At this point in time, I think our Canadian cousins do it better. If you want a rail-borne deluxe cruise, take the Rocky Mountaineer between Vancouver and Banff (or Jasper). If you want tradition: dining car service, sleepers, and Vista-Dome cars, try VIA Rail’s Canadian across the continent between Vancouver and Toronto. (But, for the latter, again, it is an aspiration, not a schedule, alas).
Righto about the Canadians. I've done the Mountaineer and the branch of the Canadian from Jasper to Prince Rupert called the Skeena, or "Rupert Rocket". The Skeena was the most fun, gets you way off the tourist path, and you can top it off by riding the ferry from Rupert to Port Hardy, then driving down Vancouver Is. to Vancouver. If you do the Skeena, get into Banff however you want to, then drive to Lake Louise and take the Icefields Parkway to Jasper to catch the train. That whole trip, Banff via Jasper and Rupert to Vancouver takes about the same time as a train trip across the prairies from Toronto to Vancouver, and all you miss is the prairies.
As a boy my family and I took the Santa Fe from Illinois to Southern California a few times. There were dining cars with linen and crystal—even finger bowls. My parents would get two adjacent sleeping compartments.
As a grad student, I got a job as a 2nd class sleeping car conductor (Liegewagenbetreuer) for the (then West) German railroad. That was a stupendous job for an American kid from the cornfields. A couple weekends each month and during semester breaks I’d ride a train all night, or two nights, and then have a layover to bum around Paris, Amsterdam, Athens—just about every city in Europe, even behind the iron curtain.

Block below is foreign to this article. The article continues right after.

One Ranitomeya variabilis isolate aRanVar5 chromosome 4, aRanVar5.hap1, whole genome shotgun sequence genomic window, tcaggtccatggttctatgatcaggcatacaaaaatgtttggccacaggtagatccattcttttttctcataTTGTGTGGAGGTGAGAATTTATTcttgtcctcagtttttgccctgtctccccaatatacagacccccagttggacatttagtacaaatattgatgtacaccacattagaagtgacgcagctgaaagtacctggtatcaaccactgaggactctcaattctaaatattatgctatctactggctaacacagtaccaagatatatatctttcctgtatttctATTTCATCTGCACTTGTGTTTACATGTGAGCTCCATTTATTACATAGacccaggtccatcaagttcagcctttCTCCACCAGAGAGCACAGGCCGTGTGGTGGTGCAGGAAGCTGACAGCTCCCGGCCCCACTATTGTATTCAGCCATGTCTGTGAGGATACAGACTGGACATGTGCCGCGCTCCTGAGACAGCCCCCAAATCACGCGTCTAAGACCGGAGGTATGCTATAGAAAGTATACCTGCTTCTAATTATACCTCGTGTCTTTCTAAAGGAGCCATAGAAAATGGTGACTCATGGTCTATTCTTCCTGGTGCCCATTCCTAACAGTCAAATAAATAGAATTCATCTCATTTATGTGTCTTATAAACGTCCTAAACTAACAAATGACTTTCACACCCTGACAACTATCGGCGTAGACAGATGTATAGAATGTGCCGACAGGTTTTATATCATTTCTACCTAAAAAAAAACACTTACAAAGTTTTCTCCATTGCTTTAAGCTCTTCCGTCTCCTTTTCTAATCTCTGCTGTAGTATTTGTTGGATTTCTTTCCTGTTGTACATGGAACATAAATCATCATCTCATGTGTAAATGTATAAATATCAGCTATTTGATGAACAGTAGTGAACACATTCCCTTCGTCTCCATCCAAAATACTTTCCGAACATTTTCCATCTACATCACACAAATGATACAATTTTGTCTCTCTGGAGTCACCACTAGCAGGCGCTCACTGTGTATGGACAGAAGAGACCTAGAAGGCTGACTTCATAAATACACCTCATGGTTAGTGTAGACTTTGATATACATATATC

Have taken the Zephyr, the Empire Builder, and the Coast Starlight / Coast Daylight routes twice. Great fun if you have a sleeper. Not so sure I'd do it otherwise.
On-time performance doesn't happen on Amtrak (I was once a full day late.) Food is nothing to write home about. Service ranges from barely mediocre to outstanding. It's pricey. Hell, it's more or less a part of the FedGov, so you can't expect excellence.
But...it's a helluva way to see the country, warts and all. It's a throwback to another era--minus the genteel manners of the Pullman age, which are sadly gone everywhere. It's a leisurely way to get to Point B from Point A.
Still, I'm looking forward to taking a train trip with my kids now that they're old enough to appreciate it.
We took the Zephyr (a roomette, way up front) in 2016, from Emeryville to (consults map) Galesburg, that being a place we could rent a car right next to the train station without being in the big city. Thence by road to Knoxville and other points of interest.
It was different. Accommodations were OK. Food was decent. We met a bunch of people we wouldn't have met had we traveled by car or plane. The train pretty much kept to the official schedule.